Can I lower my stroke risk?
YES! 90% of all strokes can be prevented if the correlating risk factors are eliminated or reduced!
Change your lifestyle, get treatment for certain diseases or medical problems and regularly go for medical check-ups!
How to prevent a stroke – the earlier you start, the better!
High blood pressure (hypertension)
The higher the blood pressure the higher the risk to be affected by a stroke. Untreated blood pressure leads to deposits on the inner walls of blood vessels (arteriosclerosis).
Regular blood pressure control and good compliance taking prescribed medications are very important!
Arteriosclerosis occurs when the blood vessels that carry oxygen and nutrients from your heart to the rest of your body (arteries) become thick and stiff — sometimes restricting blood flow to your organs and tissues. In the worst case, the blood flow can be completely interrupted (vascular occlusion).
Narrowing of the carotid artery (Carotid stenosis)
Deposits (Arteriosclerosis) are also the main cause for the narrowing of the carotid artery which can – as a consequence – lead to a stroke
Risk factors like age and gender, smoking, obesity, high cholesterols, diabetes and elevated blood pressure largely influence the emergence of a narrowing and increase the risk of stroke.
Permanently elevated blood sugar levels damage the blood vessels. This leads to the thickening of the vessel walls and the blood flow will be impaired. An existing arteriosclerosis can be worsened as a consequence of diabetes.
The stroke risk is 2 to 3 times higher in diabetic patients.
Sedentary lifestyle and obesity
Sedentary lifestyle and obesity favor – besides several other diseases – also the development of hypertension and diabetes which increase the stroke risk.
Watch your weight and exercise regularly. Physical exercise not only helps your body but also has positive effects on your mental health.
Atrial fibrillation is an irregular and often rapid heart rate that can increase your risk of strokes, heart failure and other heart-related complications. A major concern with atrial fibrillation is the potential to develop blood clots within the upper chambers of the heart. These blood clots forming in the heart may circulate to the brain and might cause ischemia and stroke as a consequence.
Smoking increases the probability of a thrombosis and elevates the stroke risk which is twice or thrice as high as in non-smokers. The risk is especially high for female smokers using hormonal contraception methods.
Stop smoking or at least limit cigarette consumption drastically. Die health insurance in Austria offers smoking advice here.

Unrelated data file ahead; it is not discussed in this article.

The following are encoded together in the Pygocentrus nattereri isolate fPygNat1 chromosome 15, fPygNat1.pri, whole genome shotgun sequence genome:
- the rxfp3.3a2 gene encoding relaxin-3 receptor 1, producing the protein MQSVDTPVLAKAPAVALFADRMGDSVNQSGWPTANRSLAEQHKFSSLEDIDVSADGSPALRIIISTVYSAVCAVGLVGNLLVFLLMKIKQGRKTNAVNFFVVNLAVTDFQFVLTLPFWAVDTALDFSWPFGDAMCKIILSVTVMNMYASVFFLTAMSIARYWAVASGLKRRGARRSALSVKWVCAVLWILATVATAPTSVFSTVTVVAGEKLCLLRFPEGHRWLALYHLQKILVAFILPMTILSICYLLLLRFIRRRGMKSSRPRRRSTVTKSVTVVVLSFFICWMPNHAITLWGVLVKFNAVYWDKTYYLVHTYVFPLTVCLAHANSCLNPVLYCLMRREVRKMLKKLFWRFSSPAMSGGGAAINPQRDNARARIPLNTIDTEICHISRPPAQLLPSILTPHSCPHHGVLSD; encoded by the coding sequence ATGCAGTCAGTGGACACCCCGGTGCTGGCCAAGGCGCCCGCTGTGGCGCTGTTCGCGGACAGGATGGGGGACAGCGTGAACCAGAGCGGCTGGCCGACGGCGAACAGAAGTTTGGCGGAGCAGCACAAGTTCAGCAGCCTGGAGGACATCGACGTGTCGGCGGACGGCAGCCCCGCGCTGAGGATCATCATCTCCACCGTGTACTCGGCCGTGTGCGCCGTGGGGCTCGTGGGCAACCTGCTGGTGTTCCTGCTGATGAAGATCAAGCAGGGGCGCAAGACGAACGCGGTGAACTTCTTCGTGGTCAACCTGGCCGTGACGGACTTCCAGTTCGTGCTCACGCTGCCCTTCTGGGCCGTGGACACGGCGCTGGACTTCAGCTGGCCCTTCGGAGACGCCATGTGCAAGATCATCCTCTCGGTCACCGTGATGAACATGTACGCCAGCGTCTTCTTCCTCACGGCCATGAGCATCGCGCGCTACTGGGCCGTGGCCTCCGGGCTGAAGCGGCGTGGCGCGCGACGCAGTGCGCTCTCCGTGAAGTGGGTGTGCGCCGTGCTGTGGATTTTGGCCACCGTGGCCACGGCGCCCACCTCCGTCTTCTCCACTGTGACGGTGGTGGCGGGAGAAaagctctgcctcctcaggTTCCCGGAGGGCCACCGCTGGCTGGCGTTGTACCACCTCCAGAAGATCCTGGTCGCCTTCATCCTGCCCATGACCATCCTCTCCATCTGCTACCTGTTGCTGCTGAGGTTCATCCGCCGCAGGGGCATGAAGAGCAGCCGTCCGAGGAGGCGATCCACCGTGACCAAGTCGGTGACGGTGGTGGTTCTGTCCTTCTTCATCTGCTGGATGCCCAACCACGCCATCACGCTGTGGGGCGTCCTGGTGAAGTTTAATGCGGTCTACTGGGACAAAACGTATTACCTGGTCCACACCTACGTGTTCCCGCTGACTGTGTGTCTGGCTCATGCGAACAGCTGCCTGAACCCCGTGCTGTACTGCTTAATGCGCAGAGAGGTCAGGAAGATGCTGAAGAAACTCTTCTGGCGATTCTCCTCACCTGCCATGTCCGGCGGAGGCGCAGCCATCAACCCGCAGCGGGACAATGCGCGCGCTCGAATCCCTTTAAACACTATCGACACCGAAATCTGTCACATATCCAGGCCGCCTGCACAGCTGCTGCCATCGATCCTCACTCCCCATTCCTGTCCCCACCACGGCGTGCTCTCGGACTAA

Not only risk factors like hypertension, diabetes or smoking but also alcohol consumption plays an important role for the emergence of a stroke. Persons drinking alcoholic beverages regularly and in large amounts have a much higher stroke risk.
Longterm alcohol consumption leads to dependency and is bad for health. Therefore reduce your alcohol consumption.
When blood fat levels like cholesterol- and/or triglyceride are higher than they should be the risks to develop arteriosclerosis increase. These blood fats are part of the deposits on the vessel walls. Healthy nutrition, physical exercise and smoking cessation and reduction of alcohol consumption will reduce blood fat levels.
Stress is a very individual experience which manifests differently from person to person. Fact is that stress has a negative influence on our health. Consequences caused by stress could be:
Elevated blood pressure and blood sugar levels, a narrowing of blood vessels, an tendency for blood clot formation, increased heart rate, stress hormone production. Consequentially all these factors can contribute to an elevated stroke risk.
There are several risk factors for stroke which cannot be influenced like a genetic predisposition. Also increasing age is an important risk factor for stroke.
In about 20% – 30% of stroke patients the origin of the stroke remains unknown. Medical experts call them cryptogenic strokes.
- world-stroke.org (View: 15.03.2021)
- schlaganfall-hilfe.de (View: 2.11.2020)
- gesundheit.gv.at (View: 2.11.2020)
- netdoktor.de (View: 2.11.2020)
- netdoktor.de/krankheiten/schlaganfall (Viewf: 2.11.2020)
- schlaganfall-hilfe.de (View: 2.11.2020)
- pflege.de (View: 2.11.2020)
- netdoktor.de/krankheiten/arteriosklerose (View: 30.11.2020).
- netdoktor.de/krankheiten/carotisstenose (View: 30.11.2020).
- netdoktor.de/krankheiten/schlaganfall (View: 07.12.2020)